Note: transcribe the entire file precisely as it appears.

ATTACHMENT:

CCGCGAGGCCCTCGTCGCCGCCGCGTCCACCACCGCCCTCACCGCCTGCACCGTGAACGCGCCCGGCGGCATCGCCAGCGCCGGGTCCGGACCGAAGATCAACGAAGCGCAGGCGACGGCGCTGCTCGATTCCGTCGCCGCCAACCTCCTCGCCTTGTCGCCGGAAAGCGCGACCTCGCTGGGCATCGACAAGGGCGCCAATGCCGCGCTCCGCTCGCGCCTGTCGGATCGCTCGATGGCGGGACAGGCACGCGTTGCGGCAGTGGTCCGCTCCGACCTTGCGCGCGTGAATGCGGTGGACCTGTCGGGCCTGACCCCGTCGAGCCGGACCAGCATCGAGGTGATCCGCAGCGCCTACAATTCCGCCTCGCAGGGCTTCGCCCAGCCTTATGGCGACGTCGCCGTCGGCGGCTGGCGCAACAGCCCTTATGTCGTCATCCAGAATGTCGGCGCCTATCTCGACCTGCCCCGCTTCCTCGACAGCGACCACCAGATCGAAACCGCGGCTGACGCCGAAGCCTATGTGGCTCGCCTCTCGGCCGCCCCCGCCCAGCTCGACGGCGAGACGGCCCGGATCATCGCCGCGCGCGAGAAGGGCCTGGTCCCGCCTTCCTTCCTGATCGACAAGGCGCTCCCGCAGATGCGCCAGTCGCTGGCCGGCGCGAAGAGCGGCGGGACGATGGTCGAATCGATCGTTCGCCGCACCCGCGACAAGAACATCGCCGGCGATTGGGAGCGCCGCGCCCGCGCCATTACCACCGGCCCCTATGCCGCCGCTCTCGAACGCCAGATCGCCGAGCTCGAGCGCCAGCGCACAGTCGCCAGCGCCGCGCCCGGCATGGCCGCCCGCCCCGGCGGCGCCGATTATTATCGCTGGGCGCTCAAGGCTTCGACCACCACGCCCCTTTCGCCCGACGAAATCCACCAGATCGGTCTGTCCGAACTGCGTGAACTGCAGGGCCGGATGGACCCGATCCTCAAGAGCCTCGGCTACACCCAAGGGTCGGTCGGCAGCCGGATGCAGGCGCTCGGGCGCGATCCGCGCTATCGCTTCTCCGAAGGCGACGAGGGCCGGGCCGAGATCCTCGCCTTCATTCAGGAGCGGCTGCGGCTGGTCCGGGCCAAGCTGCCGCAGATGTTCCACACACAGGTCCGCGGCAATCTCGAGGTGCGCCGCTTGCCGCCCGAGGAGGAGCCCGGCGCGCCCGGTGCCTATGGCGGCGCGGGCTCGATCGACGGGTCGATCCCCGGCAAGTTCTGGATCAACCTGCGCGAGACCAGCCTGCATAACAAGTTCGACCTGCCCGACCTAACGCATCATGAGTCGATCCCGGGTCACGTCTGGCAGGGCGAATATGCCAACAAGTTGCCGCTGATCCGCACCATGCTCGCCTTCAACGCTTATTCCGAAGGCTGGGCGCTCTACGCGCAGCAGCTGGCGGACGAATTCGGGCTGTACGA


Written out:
CCGCGAGGCCCTCGTCGCCGCCGCGTCCACCACCGCCCTCACCGCCTGCACCGTGAACGCGCCCGGCGGCATCGCCAGCGCCGGGTCCGGACCGAAGATCAACGAAGCGCAGGCGACGGCGCTGCTCGATTCCGTCGCCGCCAACCTCCTCGCCTTGTCGCCGGAAAGCGCGACCTCGCTGGGCATCGACAAGGGCGCCAATGCCGCGCTCCGCTCGCGCCTGTCGGATCGCTCGATGGCGGGACAGGCACGCGTTGCGGCAGTGGTCCGCTCCGACCTTGCGCGCGTGAATGCGGTGGACCTGTCGGGCCTGACCCCGTCGAGCCGGACCAGCATCGAGGTGATCCGCAGCGCCTACAATTCCGCCTCGCAGGGCTTCGCCCAGCCTTATGGCGACGTCGCCGTCGGCGGCTGGCGCAACAGCCCTTATGTCGTCATCCAGAATGTCGGCGCCTATCTCGACCTGCCCCGCTTCCTCGACAGCGACCACCAGATCGAAACCGCGGCTGACGCCGAAGCCTATGTGGCTCGCCTCTCGGCCGCCCCCGCCCAGCTCGACGGCGAGACGGCCCGGATCATCGCCGCGCGCGAGAAGGGCCTGGTCCCGCCTTCCTTCCTGATCGACAAGGCGCTCCCGCAGATGCGCCAGTCGCTGGCCGGCGCGAAGAGCGGCGGGACGATGGTCGAATCGATCGTTCGCCGCACCCGCGACAAGAACATCGCCGGCGATTGGGAGCGCCGCGCCCGCGCCATTACCACCGGCCCCTATGCCGCCGCTCTCGAACGCCAGATCGCCGAGCTCGAGCGCCAGCGCACAGTCGCCAGCGCCGCGCCCGGCATGGCCGCCCGCCCCGGCGGCGCCGATTATTATCGCTGGGCGCTCAAGGCTTCGACCACCACGCCCCTTTCGCCCGACGAAATCCACCAGATCGGTCTGTCCGAACTGCGTGAACTGCAGGGCCGGATGGACCCGATCCTCAAGAGCCTCGGCTACACCCAAGGGTCGGTCGGCAGCCGGATGCAGGCGCTCGGGCGCGATCCGCGCTATCGCTTCTCCGAAGGCGACGAGGGCCGGGCCGAGATCCTCGCCTTCATTCAGGAGCGGCTGCGGCTGGTCCGGGCCAAGCTGCCGCAGATGTTCCACACACAGGTCCGCGGCAATCTCGAGGTGCGCCGCTTGCCGCCCGAGGAGGAGCCCGGCGCGCCCGGTGCCTATGGCGGCGCGGGCTCGATCGACGGGTCGATCCCCGGCAAGTTCTGGATCAACCTGCGCGAGACCAGCCTGCATAACAAGTTCGACCTGCCCGACCTAACGCATCATGAGTCGATCCCGGGTCACGTCTGGCAGGGCGAATATGCCAACAAGTTGCCGCTGATCCGCACCATGCTCGCCTTCAACGCTTATTCCGAAGGCTGGGCGCTCTACGCGCAGCAGCTGGCGGACGAATTCGGGCTGTACGA